Pious? Moi?

With squillions in the bank and a sense of self-esteem that even Jesus would find immodest, Anthony decided to "serve" with the Liberal Democrats

The Liberal Democrats were a safe choice for Anthony
Adrian Moss
On 2 August 2012 08:52

Anthony made his money in the City. A few deals, a few words in the right ear, a merger here, an acquisition there and then Big Corp came along and bought his business. Before he could blink he was worth squillions and still only 40.

So what to do? Retirement wasn’t an option; Anthony is frankly horrified by his own company and golf and fishing bore him to tears. With full belief in his own massive capabilities and a sense of self-esteem that even Jesus would find immodest, Anthony decided to "serve".

But who would be the lucky party that would benefit from his wonderful talents? He began the process in the same way he used to analyse the markets.

Labour at that time were in power but Anthony knew that the pendulum would swing, so they were ticked off the list. The Tories were bouncing back but had a big pool of talent to choose from – he would simply have no chance of rapid advancement there, so they too were ticked off the list. The Lib Dems were therefore the party that Anthony chose to honour and bless with his membership.

As his predictions proved correct so Anthony’s star has been in the ascendant. Never one for holding back, his standing in the party is high and his future looks positive. The punters down in the Devon constituency love him to bits, mainly because he throws such great parties and they do like to see their boy on telly. (And Anthony simply loves being on telly).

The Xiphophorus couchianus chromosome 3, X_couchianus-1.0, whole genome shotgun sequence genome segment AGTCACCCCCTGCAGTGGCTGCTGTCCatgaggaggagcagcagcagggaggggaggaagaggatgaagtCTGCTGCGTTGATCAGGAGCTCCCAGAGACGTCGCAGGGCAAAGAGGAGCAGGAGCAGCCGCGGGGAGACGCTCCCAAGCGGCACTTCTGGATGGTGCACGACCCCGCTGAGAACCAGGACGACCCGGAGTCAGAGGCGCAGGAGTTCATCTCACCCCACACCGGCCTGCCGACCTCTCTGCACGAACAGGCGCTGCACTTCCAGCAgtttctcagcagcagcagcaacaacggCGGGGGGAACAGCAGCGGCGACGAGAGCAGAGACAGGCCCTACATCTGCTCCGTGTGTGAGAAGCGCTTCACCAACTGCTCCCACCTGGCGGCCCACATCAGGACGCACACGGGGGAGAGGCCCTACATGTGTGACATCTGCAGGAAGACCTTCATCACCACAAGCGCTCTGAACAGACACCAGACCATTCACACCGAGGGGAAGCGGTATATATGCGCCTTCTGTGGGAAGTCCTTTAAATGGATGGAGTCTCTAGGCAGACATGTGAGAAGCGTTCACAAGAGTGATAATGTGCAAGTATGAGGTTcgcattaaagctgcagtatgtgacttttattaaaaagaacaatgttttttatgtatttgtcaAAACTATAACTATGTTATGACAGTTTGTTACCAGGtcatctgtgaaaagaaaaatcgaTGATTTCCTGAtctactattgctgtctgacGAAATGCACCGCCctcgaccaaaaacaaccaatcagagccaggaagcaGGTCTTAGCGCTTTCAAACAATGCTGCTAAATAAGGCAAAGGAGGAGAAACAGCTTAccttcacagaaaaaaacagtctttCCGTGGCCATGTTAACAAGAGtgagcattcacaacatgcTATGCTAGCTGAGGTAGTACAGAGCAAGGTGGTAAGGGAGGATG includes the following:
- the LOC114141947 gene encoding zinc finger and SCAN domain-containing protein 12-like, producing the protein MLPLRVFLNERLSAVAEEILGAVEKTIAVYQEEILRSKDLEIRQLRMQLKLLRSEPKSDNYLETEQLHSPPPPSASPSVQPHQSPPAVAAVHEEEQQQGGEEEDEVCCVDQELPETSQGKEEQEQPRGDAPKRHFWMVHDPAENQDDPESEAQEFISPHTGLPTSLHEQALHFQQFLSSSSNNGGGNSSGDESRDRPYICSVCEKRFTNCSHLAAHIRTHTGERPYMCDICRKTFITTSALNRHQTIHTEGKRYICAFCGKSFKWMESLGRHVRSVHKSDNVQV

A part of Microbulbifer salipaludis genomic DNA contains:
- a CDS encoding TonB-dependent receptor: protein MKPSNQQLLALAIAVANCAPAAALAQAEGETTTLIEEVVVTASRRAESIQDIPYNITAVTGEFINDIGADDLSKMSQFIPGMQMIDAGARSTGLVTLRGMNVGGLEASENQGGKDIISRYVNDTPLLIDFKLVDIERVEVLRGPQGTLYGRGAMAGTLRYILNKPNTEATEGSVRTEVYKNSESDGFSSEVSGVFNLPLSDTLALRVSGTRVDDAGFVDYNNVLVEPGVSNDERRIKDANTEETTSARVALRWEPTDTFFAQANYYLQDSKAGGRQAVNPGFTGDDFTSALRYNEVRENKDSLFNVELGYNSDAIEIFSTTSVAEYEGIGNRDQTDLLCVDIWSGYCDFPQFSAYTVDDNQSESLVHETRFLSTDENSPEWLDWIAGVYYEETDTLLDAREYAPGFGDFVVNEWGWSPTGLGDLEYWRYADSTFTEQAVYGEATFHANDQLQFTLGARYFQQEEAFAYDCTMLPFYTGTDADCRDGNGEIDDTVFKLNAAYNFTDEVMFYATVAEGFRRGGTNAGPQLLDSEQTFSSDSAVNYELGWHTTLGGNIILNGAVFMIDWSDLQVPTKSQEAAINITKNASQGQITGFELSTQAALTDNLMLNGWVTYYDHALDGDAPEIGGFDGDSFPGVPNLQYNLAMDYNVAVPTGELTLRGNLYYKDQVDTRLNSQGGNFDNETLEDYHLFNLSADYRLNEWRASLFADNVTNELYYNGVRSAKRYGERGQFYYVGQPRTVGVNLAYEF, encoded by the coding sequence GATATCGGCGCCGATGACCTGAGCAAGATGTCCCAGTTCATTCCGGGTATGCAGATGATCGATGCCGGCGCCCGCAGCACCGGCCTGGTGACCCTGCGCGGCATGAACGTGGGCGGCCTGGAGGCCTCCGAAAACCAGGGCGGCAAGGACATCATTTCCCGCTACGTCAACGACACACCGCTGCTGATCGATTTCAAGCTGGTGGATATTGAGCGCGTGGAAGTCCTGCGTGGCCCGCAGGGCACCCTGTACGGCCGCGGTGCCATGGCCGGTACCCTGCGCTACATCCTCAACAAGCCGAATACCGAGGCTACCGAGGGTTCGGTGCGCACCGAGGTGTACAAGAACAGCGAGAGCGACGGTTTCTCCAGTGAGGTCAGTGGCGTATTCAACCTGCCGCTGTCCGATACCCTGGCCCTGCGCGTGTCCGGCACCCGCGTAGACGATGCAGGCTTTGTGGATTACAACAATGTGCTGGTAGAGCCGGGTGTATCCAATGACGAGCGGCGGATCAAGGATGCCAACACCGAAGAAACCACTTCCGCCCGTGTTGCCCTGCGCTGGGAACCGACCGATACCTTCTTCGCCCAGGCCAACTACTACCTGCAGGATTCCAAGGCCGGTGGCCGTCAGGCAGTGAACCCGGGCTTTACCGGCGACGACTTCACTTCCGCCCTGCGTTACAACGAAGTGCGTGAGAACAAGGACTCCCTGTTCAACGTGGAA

As a principle-free zone, he had no trouble sucking up the rather odd policy smorgasbord of the party. He’s as Green as a cucumber, he’s a civil libertarian, he’s a passionate pro-European and he cares deeply, so very, very deeply, for the poor and the weak.

Not that he believes in any of that guff of course; the only thing he deeply believes in is the undisputed beauty of his own voice.

Luckily he is a natural performer and can squeeze every drop of emotion from his frequent interviews; he bitterly attacks anyone who has the temerity to disagree with him and snidely manages to brief against anyone he sees as a threat on his own side.

Anthony doesn’t just deliver passionate bleatings from the moral high ground, he owns the moral high ground and fights tooth and nail to ensure that no-one else strays onto his property.

He managed to ride out the expenses storm with some real luck. Despite having more money in the bank than the GDP of some African countries Anthony still felt it appropriate to claim as much as he could. His flipping was of Olympic standard and the receipts from his frequent First Class travel to the Caribbean on dubious fact-finding missions were, thankfully, mislaid. It was a tight time alright but somehow he got away with it.

With a loyal wife he’s learnt to despise, and houses and flats in Hampshire, Chelsea, Paris and Edinburgh, Anthony is frequently absent from the marital home during the year and opportunities to indulge in his rather alarming sexual proclivities are significant and far-reaching.

Very much like the proclivities themselves.

Adrian Moss is a Contributing Editor to The Commentator and a screenwriter. The above is an extract from "MPs: A Spotter's Guide" - A humorous and scurrilous compilation of portraits of 48 different MP archetypes highly likely to be spotted hanging around the Westminster postcode, to be published this autumn. The content is satirical and the MPs are completely fictional creations…

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